To study retail foot traffic office supply data in New York State, we used Unacast Now and Tableau to build an interactive map detailing the foot traffic performance of office supply retail store operators Staples retail stores in New York State from September 2020 to September 2021. Click around and zoom-in a bit and you will notice distinct pockets of opportunity for each office supply retail location. We will discuss these in detail below.
Retail foot traffic office supply data is an interesting part of the retail sector to study in the age of the COVID 19 pandemic. Already a go-to source for many small and local businesses, one can envision potential growth in retail foot traffic for office supply stores given how many people now find themselves working from home, or going entrepreneur. There also seems to be room for developing variations in curbside pickup, foot traffic related to school supply needs, and other retail engagement methods that draw foot traffic for an office supplies retailer.
Below, you’ll find a few retail foot traffic observations we made using the interactive map. The big white pins on the map are each a Staples retail store location in New York State. The smaller, colored dots show areas where foot traffic to a nearby retail store originates from; the brighter the color, the more foot traffic comes from that area. You can zoom-in on the map and hover over different dots for information about different traffic data related to a particular store or the CBG (Census Block Group) that retail visitors to an office supply store originate from.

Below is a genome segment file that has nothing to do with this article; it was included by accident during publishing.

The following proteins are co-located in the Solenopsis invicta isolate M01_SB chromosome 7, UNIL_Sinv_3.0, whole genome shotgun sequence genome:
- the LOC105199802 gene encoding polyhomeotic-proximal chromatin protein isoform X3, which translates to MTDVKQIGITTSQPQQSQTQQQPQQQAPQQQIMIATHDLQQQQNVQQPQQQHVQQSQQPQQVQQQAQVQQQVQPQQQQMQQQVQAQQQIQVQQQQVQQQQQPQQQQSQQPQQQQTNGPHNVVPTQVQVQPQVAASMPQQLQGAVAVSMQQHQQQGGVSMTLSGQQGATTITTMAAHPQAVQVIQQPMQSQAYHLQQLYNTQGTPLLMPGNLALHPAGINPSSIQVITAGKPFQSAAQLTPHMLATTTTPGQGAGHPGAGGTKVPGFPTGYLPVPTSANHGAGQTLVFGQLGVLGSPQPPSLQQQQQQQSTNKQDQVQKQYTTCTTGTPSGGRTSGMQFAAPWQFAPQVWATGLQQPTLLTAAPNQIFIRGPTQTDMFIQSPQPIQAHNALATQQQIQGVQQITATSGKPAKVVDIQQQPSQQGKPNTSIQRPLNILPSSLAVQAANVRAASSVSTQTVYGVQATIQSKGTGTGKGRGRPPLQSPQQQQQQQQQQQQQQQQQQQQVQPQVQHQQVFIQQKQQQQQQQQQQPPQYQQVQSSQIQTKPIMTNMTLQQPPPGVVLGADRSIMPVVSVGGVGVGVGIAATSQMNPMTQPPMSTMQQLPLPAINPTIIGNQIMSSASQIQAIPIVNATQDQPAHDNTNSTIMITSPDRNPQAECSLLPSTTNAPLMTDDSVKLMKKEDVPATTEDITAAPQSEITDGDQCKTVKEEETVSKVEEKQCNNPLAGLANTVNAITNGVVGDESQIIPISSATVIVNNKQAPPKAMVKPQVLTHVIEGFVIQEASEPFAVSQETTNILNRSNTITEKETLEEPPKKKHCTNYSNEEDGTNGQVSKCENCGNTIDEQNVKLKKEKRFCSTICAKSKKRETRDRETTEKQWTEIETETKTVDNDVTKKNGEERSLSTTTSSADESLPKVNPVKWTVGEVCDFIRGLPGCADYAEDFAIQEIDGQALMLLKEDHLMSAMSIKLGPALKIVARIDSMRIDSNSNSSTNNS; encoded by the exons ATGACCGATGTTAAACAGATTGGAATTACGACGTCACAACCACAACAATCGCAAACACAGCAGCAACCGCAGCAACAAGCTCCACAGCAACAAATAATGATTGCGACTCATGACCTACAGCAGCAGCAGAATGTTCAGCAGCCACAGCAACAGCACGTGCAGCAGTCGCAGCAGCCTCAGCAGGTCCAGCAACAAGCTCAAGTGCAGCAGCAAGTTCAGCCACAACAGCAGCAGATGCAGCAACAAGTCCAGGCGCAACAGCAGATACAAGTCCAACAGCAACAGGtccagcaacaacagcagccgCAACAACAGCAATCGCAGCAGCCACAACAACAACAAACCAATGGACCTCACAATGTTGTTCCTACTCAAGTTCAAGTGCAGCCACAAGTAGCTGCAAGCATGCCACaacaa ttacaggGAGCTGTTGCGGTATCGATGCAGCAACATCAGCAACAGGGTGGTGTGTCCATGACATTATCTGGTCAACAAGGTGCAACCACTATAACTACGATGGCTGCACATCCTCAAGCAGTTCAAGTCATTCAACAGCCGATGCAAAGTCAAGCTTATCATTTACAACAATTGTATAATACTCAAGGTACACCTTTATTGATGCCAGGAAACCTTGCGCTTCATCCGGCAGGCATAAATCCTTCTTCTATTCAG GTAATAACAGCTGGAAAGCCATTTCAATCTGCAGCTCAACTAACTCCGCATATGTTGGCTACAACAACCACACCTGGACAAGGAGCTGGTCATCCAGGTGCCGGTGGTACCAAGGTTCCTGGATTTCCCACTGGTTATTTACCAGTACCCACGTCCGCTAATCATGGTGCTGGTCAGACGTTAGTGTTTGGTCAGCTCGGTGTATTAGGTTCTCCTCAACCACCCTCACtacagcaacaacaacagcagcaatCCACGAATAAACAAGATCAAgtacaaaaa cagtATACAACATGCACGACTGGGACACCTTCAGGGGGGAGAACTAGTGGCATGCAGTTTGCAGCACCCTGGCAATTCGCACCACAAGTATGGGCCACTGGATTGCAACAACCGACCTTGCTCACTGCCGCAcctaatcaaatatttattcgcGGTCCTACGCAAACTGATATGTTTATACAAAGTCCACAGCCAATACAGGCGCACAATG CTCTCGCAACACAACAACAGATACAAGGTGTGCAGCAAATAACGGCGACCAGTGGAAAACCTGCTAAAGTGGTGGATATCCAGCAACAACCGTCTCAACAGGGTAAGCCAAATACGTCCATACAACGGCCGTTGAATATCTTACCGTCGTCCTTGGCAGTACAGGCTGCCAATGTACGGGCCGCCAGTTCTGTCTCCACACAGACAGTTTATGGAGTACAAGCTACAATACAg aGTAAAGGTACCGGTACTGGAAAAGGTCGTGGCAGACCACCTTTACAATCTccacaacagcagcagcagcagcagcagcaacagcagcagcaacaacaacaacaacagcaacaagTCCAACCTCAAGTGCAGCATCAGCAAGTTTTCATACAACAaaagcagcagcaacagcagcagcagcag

A quick scan will show you that the lion’s share of the store traffic for Staples’ retail locations is in NYC’s five boroughs. That makes sense as there is a massive population of consumers and a large potential customer base there to provide foot traffic. The farther east you get from the city - through Queens, Nassau and Suffolk counties - the more dispersed locations become. The area north of the city, up to Poughkeepsie, follows a similar pattern. Staples has strong coverage to the upstate area, with a couple pockets of opportunity or risk, depending on how you look at things. One such area is Troy.
There is both opportunity and risk in Troy
About 10 miles north of Albany and the nearest Staples location is Troy, a city of about 52,000. For context, Troy is about 2x the size of nearby Latham, NY, and 5x the size of Rensselaer, NY, which do have Staples locations. There is clearly foot traffic originating from shoppers in the Troy area that are making the trip to other Staples locations. The question is: Is that there enough of it in and around the Troy area to support retail sales in that city?
It seems the opportunity exists for Staples to develop a site in Troy to service the local market but that comes at the risk of cannibalizing retail foot traffic from their other stores. However, the bigger risk may be that a competitor with established presence in New York State, such as Office Depot, could open up in Troy, service the nearby market, and perhaps even steal traffic from Staples’ area stores. A review of the retail analytics in Unacast Now indicates that may be a good idea.
Foot traffic insights from location data at each office supply big box store can inform either brand’s analysis and decision making. Site selection, site performance and competitive intelligence use cases are all served.
Central Rochester doesn’t have a big office supplies retailer
Rochester’s Midtown District and downtown area are generally underserved. While Staples already has four physical store locations in the area, they are all located on the outskirts of the greater area, along major interchanges that bypass the downtown area. For a city approaching 215,000 population with a growing downtown core, that feels like a gap in the market. A look at the retail foot traffic patterns seems to back this up.
Even during the COVID 19 pandemic, a significant amount of foot traffic making its way to Staples’ area locations originates from loyal customers who live inside the downtown core and the urban area’s ring roads.
For many people who live here, a visit to a more central store, not requiring a ride on a busier roadway, or a trip to distant department store, may make sense.